A blow-off valve (BOV) is used to relieve pressure in the intake system when a shift occurs. When you run your engine up high and shift gears, your car kicks into a lower RPM
range. When it goes lower, the engine will require less boost, but you have a problem: you have too much compressed air in your system. This can cause many headaches, such as blowing off your intake pipes, among other things. A blow-off valve helps to alleviate this problem. It is mounted on your intake pipes.
In it's simplest form, a blow-off valve is two cylinders- one inside the other, with a spring on one end, and holes around some part of the valve. Normally the spring pushes one cylinder down, covering the holes drilled into the outer one. Coming out the top of the blow-off valve is a vacuum line. Under normal operation, the pressure on both sides of the interior cylinders is the same, and therefore it stays closed, letting air circulate through your intake system. When the RPM's dip, however, there is pressure on one side, but a vacuum (or at least a lower pressure zone) on the other. The higher pressure air pushes the valve open and escapes until the pressure on both sides of the valve is equalized.
Though it is not necessary to have a blow-off valve, it is a very good thing. At a lower RPM
, the fans spin slower, producing less boost, but the continued pressure in the system is a "shock" to the turbo/supercharger. When running low boost you may not see that big of a difference, but when running high boost, this is a great way to bust a fan blade. The blow-off valve is probably one of the cheapest things you can get for a forced-induction system, and it will be well worth the cost.
As you all probably know, when a gas is compressed very quickly, its temperature rises significantly. As you also know, the colder the air is in an engine, the better it runs (once again, I'll spare you the chemistry). If a forced induction system compresses air quickly, it get ______.
Hot, yes. It gets very hot- sometimes you can't even touch the pipe with the compressed air in it. So what can you do? You use an intercooler- basically a radiator which air passes through. Usually they're mounted in front of the car, and can drop temperatures significantly. Unless you are adding a huge turbo or supercharger to your car, you will not need a HUGE intercooler, actually, usually one of the cheaper aluminum aftermarket or even a stock intercooler found on a mass-produced car will suffice.
There is a debate between top and front-mount intercoolers and which is better. I personally tested this on an engine dynamometer, and I can tell you that there is little to no difference between a top and front-mount intercooler, granted that the top-mount has a hood scoop. Heat soak is very negligible, and is only an issue when you're standing still, idling/revving for 2-3 minutes. When the car is moving, you won't be able to tell the difference.
You'll need to redo your path of air to the engine if you add a forced induction system to your car. This does not have to be the hardest part of your job, but you need to do it right. It is from my experience that aluminum pipes will do the best job while cutting down on your weight. ONLY USE MANDREL BENT PIPE. Otherwise, you will not get a smooth flow of air, and everything will be messed up. This is easily enough obtained from places like Burn's Stainless <http://www.burnsstainless.com>, and you can buy silicone couplings to hold the pipe together from HoseTechniques <http://www.hosetechniques.com>. Invest in a good set of hose clamps too, you don't want your intake blowing apart.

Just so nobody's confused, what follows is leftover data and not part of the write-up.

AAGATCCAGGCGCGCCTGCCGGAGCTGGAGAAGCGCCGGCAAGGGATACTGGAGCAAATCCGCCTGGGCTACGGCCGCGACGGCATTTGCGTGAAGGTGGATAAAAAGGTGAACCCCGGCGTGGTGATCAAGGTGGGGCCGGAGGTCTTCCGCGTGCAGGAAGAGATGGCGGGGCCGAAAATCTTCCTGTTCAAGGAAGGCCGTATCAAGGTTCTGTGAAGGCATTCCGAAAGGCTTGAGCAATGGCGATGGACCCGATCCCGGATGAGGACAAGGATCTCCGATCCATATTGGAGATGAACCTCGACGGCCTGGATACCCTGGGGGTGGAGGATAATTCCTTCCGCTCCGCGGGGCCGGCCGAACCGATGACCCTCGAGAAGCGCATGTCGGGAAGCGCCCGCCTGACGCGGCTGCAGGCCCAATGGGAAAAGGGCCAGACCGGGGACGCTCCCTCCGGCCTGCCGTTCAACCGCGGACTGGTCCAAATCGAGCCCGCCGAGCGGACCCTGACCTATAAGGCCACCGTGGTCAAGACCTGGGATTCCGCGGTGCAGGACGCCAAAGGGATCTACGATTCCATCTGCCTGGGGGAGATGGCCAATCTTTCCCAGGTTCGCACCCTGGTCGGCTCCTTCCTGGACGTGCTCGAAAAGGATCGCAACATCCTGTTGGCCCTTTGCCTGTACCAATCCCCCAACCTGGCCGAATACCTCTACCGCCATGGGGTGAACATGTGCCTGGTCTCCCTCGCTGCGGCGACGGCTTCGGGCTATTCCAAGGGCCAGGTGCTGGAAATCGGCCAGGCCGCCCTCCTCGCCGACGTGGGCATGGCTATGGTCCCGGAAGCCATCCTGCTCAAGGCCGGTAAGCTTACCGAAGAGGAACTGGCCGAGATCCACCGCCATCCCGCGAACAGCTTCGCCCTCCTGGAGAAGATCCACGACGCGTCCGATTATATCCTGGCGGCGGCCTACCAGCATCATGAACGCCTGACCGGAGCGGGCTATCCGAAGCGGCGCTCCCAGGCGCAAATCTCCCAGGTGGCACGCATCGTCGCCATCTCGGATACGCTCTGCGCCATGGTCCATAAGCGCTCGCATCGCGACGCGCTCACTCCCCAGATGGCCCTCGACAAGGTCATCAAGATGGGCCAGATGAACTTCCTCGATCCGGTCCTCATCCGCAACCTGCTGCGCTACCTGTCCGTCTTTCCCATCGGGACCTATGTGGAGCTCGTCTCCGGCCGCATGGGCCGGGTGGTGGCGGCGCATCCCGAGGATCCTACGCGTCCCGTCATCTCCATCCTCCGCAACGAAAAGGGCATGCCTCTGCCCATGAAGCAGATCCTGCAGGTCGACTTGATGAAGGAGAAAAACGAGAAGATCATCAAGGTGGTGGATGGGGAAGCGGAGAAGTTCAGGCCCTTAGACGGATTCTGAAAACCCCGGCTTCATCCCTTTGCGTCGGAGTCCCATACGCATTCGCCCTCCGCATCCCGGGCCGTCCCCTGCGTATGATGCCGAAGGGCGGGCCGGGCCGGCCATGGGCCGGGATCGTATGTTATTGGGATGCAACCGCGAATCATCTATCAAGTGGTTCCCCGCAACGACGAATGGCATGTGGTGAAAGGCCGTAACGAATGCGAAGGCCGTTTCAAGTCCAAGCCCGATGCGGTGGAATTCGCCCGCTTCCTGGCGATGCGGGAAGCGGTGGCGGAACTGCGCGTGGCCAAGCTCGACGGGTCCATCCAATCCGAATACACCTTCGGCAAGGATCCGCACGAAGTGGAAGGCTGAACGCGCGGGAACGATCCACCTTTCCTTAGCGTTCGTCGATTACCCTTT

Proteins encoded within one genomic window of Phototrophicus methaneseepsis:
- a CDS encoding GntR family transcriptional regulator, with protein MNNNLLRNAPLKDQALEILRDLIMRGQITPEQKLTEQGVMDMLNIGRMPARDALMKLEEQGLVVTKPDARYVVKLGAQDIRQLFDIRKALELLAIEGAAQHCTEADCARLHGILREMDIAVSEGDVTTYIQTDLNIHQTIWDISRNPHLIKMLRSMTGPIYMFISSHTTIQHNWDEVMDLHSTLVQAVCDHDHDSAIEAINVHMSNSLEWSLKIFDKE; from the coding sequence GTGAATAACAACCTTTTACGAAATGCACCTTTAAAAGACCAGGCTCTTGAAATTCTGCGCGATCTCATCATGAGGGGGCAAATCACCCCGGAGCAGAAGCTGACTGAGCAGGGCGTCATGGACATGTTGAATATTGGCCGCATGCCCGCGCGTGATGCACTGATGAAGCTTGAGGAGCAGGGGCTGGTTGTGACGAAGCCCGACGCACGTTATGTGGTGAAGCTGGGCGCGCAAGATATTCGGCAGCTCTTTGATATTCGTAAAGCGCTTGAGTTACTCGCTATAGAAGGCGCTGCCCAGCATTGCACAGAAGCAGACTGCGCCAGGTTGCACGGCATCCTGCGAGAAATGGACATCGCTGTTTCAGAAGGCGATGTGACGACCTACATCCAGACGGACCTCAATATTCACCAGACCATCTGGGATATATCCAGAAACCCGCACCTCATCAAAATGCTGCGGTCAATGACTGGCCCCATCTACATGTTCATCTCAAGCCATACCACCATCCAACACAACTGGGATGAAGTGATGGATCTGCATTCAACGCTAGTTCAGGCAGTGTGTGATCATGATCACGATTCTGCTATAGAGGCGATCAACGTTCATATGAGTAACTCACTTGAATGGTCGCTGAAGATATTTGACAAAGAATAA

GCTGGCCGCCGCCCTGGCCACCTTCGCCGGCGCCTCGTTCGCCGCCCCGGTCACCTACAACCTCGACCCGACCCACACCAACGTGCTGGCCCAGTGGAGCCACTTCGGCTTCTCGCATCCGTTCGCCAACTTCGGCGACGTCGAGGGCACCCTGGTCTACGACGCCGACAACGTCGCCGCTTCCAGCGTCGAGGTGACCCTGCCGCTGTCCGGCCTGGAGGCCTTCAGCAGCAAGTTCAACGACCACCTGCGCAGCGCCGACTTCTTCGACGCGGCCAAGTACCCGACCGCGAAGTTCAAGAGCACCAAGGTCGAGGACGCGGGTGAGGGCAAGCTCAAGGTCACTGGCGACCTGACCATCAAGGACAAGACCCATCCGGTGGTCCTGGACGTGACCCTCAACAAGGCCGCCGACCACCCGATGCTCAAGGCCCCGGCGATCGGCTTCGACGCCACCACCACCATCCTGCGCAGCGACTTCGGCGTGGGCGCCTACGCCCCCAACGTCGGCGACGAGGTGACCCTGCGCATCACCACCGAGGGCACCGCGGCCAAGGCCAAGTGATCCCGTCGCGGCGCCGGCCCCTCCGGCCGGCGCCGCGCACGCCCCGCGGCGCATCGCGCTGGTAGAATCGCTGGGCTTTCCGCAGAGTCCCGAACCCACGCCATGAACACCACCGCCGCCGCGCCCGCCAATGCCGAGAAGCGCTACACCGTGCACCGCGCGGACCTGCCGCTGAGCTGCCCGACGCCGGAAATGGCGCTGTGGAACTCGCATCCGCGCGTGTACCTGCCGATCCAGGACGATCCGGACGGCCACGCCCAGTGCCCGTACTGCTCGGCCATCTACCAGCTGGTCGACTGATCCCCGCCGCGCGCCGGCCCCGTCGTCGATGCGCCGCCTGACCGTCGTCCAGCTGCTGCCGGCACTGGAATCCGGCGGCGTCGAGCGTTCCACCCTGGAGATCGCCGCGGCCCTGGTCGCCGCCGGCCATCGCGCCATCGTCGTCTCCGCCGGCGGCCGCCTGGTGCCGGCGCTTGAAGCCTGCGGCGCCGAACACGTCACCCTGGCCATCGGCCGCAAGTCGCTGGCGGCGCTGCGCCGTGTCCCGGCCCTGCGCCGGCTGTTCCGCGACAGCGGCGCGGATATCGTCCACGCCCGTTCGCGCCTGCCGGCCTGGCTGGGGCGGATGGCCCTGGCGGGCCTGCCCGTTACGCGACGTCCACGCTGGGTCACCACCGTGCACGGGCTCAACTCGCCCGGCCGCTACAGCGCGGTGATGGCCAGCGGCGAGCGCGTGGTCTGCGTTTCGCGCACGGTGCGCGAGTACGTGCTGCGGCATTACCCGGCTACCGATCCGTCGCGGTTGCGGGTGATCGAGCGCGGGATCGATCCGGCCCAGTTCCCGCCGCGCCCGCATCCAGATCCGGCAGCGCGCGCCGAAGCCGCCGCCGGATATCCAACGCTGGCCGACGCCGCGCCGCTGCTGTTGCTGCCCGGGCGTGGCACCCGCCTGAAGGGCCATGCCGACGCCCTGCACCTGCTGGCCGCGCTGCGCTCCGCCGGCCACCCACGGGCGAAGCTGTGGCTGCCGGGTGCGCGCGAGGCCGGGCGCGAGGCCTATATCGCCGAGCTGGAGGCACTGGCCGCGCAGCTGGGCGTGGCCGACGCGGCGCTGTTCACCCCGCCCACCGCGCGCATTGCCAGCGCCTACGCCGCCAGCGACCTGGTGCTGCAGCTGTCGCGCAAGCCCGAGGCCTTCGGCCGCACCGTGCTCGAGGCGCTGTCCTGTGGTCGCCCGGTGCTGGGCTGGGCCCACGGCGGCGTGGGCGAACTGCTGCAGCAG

The air will have to get sucked in before the compressor. Your stock airbox sucks and won't allow enough flow. I highly suggest using a K&N cone filter- they may be pricey, but they're worth it. Also, running a "cold-air intake" or "ram-air intake" with a forced induction car is just pointless. Your compressor will heat up the air so much that the cold/rammed air that your filter just took in does next to nothing. You may see 0.5HP at the flywheel, which translates to NOTHING. Your intercooler does a better job of cooling the engine. Let it.
Introduction- What Turbos are and how they Work
A turbocharger ("turbo") is one of the two devices used in a forced induction system. Usually found in diesel engines, it is placed by the exhaust manifold and is run by exhaust gasses. There are three parts to a turbo- the "compressor," the "turbine" and a shaft connecting the two. Both the compressor and the turbine are nearly identical, both looking almost like seashells. Inside both sections there is a "fan", and both fans are connected by a shaft, so when one spins, the other spins. Exhaust gas enters the turbine section, circles around, spinning the fan, and exits. This spinning fan spins the shaft it is connected on, which in turn (no pun intended) spins the fan over in the compressor section. This fan spins, pulling in air from your intake, and forces it down intake pipes over to the intake manifold so it can be used in combustion.
Turbos come in all shapes and sizes, from tiny little things that you can hold in your hand to massive monstrosities which you can stand next to. Smaller turbos don't have the ability to make as much boost as larger ones, but they "spool up" (get up to operating speed) quicker due to the fans having a smaller moment of inertia.
When a turbo is making little boost, it doesn't need to spin as fast as if it were making a lot of boost. The usual top speed of todays turbos is an impressive 150,000 RPM
, so there is usually little room for error. You do not want to push your turbo too hard, or else something might explode and you'd be screwed, so you want to prevent your turbo from making more boost than it's supposed to. This is achieved by a "wastegate." The wastegate is a separate path for the exhaust to take, instead of flowing through the turbo. When a sensor called a "boost control solenoid" (which is run by a vacuum line) detects that the boost in the system is much too high, it opens up the wastegate enough so the right amount of exhaust gas can escape the turbo, thus preventing overboosting and blowing up your turbo/engine.